What Is Power Pivot?

Power Pivot is a current Microsoft offering for the so-called “self-serviced” Business Intelligence (BI) market. For users to get something based on Microsoft “BI-stack”, comparable with Qlikview-based or Spotfire-based Data Visualizations, they need an expert consultant, like Practical Computer Applications (PCApps).

Power Pivot is a Microsoft answer to Qlikview’s in-memory columnar database and Microsoft uses Excel as the front-end for PowerPivot. The back-end API of PowerPivot is available only if packaged with SharePoint and SQL Server, which means that enterprise users will need a consulting services to integrate all these moving parts. PowerPivot is an excellent in-memory columnar database, probably the fastest on market. It simplifies the functionality available from SQL Server Analysis Service by including needed functionality which was previously available only in Visual Studio and SQL Server.

Power Pivot can be used only with Excel 2010 and therefore inherits Excel’s advantages and disadvantages. For example, Excel 2010 has no visual drill-down capabilities and if users needed it, they need to complement Excel with Smart Client and PCApps already has appropriate framework for it. Furthermore, it is not possible to outline a rectangle section of a bar chart with a mouse, and have that outlined area be a drill-down selection. Excel 2010 requires the use of “slicers” to allow users to drill into the data.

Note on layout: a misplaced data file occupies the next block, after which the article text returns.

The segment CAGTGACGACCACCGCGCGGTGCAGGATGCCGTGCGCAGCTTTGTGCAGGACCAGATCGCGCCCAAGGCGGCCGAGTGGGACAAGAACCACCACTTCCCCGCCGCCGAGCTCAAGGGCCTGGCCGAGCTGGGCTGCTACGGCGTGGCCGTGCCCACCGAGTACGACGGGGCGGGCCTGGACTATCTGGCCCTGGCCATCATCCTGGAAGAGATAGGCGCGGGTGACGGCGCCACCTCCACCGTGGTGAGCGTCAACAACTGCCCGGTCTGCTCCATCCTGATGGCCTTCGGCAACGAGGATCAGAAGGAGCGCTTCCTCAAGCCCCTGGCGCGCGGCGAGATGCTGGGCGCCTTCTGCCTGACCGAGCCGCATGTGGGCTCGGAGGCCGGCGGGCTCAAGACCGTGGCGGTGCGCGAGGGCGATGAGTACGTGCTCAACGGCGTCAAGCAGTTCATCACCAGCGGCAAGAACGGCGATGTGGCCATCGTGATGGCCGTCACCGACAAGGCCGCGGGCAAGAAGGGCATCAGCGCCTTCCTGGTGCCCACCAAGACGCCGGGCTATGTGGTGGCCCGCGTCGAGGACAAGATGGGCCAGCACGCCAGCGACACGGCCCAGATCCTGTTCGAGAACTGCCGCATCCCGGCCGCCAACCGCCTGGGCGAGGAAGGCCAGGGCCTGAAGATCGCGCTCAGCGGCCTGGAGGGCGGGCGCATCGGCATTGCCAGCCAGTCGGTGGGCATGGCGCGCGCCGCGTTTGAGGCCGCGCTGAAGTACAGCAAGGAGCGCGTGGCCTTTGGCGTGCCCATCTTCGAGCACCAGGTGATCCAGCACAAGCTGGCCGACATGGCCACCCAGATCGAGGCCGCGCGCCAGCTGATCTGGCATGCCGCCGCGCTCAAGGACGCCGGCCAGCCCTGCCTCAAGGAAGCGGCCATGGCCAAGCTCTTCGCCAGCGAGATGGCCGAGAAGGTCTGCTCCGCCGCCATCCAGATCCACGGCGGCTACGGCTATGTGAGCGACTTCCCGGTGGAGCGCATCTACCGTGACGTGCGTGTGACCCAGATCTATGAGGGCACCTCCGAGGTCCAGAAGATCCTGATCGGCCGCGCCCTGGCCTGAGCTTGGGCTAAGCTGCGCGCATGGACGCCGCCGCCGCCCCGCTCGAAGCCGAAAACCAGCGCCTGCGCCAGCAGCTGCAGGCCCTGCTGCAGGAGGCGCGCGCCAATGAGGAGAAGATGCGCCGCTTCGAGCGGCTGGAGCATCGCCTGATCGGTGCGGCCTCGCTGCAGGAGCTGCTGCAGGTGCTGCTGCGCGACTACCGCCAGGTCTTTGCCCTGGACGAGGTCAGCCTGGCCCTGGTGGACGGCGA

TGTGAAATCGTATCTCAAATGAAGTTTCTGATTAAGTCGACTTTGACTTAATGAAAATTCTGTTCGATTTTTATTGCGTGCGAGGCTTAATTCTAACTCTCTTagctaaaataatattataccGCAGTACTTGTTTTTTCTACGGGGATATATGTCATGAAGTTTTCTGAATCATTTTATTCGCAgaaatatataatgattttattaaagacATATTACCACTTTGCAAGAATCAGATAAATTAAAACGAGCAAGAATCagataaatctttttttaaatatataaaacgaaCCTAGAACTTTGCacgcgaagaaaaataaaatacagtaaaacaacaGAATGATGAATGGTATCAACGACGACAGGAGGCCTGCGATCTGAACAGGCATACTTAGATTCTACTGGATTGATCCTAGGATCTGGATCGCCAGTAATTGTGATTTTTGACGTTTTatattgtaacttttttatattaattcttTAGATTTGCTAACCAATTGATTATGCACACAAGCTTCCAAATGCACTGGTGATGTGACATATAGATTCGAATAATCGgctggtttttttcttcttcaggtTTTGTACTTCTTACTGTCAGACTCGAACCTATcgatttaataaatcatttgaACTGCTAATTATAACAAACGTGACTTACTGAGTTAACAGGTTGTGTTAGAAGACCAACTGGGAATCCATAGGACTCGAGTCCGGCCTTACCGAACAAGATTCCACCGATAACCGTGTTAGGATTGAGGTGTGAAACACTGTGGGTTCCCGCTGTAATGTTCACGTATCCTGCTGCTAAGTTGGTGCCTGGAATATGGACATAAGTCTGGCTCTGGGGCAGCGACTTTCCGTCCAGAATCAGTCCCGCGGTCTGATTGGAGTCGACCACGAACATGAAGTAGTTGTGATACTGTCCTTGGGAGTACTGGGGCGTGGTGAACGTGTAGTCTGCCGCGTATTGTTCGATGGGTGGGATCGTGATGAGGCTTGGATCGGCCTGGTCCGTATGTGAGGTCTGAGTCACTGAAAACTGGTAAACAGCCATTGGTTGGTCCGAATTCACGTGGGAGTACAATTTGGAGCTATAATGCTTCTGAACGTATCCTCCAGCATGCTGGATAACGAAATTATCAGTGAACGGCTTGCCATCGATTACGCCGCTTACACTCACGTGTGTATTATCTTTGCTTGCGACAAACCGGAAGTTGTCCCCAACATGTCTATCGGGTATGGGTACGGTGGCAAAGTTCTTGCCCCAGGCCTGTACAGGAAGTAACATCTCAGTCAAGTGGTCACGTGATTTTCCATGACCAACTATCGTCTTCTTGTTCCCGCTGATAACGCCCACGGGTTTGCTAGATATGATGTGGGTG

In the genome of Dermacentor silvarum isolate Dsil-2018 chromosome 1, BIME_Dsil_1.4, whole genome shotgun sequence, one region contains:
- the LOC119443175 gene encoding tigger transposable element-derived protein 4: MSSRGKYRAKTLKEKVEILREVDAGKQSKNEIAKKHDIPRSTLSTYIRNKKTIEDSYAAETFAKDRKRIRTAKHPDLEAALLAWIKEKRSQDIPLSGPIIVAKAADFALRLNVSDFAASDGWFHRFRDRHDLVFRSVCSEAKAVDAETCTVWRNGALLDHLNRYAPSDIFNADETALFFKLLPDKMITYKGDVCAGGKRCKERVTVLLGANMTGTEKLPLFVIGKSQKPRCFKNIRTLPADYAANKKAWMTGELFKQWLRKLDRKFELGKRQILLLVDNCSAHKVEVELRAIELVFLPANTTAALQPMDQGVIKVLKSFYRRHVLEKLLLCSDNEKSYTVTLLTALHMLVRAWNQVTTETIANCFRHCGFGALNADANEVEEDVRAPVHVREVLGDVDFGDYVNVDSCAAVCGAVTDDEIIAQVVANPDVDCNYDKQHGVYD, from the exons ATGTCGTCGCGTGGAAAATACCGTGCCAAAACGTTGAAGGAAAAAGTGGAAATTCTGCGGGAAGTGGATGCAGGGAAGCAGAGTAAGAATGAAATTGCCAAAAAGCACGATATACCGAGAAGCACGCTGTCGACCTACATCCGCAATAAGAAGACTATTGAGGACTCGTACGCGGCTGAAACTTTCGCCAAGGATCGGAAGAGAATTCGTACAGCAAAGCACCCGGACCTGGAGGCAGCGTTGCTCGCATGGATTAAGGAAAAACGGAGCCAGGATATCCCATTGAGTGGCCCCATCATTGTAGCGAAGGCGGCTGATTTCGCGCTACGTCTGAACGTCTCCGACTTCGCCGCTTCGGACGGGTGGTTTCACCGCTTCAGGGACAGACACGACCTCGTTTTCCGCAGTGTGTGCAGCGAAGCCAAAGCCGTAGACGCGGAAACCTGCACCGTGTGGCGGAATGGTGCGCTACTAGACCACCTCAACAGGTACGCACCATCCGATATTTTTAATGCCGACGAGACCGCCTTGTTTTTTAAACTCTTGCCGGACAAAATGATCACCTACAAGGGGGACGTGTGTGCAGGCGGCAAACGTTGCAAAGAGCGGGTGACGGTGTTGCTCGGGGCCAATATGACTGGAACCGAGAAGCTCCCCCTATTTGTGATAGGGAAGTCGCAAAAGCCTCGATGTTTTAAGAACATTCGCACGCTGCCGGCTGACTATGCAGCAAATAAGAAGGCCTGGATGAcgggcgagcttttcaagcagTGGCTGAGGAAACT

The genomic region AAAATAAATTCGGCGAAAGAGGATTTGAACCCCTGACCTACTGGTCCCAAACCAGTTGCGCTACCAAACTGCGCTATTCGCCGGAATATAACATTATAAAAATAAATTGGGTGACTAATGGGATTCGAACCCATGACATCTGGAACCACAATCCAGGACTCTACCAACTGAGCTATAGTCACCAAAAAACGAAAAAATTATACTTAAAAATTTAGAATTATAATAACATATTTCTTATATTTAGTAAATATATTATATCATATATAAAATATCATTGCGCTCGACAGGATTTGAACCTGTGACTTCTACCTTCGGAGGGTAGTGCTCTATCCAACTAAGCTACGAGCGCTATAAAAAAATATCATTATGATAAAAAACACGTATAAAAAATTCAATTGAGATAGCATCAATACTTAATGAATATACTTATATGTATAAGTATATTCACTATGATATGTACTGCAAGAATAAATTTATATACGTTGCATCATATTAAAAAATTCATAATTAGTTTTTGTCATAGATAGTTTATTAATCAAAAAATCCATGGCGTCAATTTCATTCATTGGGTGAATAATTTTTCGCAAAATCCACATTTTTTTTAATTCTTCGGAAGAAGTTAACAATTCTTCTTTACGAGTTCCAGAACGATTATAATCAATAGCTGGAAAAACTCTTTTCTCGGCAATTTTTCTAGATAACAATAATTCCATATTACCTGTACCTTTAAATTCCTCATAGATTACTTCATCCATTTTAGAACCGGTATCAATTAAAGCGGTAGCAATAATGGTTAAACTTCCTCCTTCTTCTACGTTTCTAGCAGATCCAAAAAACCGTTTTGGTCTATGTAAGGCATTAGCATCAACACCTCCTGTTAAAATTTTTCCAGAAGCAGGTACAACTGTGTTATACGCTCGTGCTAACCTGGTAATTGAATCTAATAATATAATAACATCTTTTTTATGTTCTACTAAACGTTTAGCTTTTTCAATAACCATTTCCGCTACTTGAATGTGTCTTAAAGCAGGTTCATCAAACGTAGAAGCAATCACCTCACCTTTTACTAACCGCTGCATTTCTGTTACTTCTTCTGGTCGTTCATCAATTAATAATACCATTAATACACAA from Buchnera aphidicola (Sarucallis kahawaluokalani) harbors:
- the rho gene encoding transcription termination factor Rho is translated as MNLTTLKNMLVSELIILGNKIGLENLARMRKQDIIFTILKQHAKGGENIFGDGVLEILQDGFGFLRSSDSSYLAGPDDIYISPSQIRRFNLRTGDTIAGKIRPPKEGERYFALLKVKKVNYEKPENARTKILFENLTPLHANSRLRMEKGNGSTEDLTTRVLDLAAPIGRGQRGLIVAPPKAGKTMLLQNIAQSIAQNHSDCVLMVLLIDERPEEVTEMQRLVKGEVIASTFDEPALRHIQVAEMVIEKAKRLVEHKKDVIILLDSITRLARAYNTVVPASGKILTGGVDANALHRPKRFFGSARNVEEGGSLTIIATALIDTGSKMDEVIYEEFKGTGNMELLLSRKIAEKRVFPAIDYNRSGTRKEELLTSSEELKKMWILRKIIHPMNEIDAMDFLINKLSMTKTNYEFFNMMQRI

However, one of the biggest advantages of PowerPivot over other BI and Data Visualization tools is it’s Data Analysis Expressions (DAX) language is a new formula language that allows users to define custom calculations in PowerPivot tables (calculated columns) and in Excel PivotTables (measures). DAX includes functions that are used in Excel formulas, and additional functions that are designed to work with relational data and perform dynamic aggregation. In the next version of SSAS, DAX and other PowerPivot features will be available with MDX (old Multi-Dimensional eXpression language).

Image extracted from PowerPivot ClientServer Architecture.pdf downloaded from http://www.microsoft.com/download/en/details.aspx?id=12958

Many companies have Excel and PowerPivot and use it to solve their reporting and analytical problems. Excel 2010 as a front-end for PowerPivot limits data visualization and dashboard functionality, for example for instant and synchronous drill-down of visible data, Excel users need to employ slicers and pivots for filtering operations and slicers had to be preliminary and manually reconnected to all pivots who are data-sources for Pivot Charts. Some types of charts are excluded from relationships with pivots and slicers, e.g. scatters, bubbles and stock charts. Limitations mentioned above can be reduced by applying PCApps Smart Client framework and other PCApps consulting services.

In any case, it is clear that Power Pivot is a large part of the future of Microsoft’s BI stack and PCApps is ready to provide expertise and consulting services for clients who decided to use Power Pivot. For Microsoft-based solutions, the Business Intelligence applications are either PowerPivot-based or SSAS-based which is just as a PowerPivot on steroids; SSAS is more secure than PowerPivot and has no 2GB limitation on file size.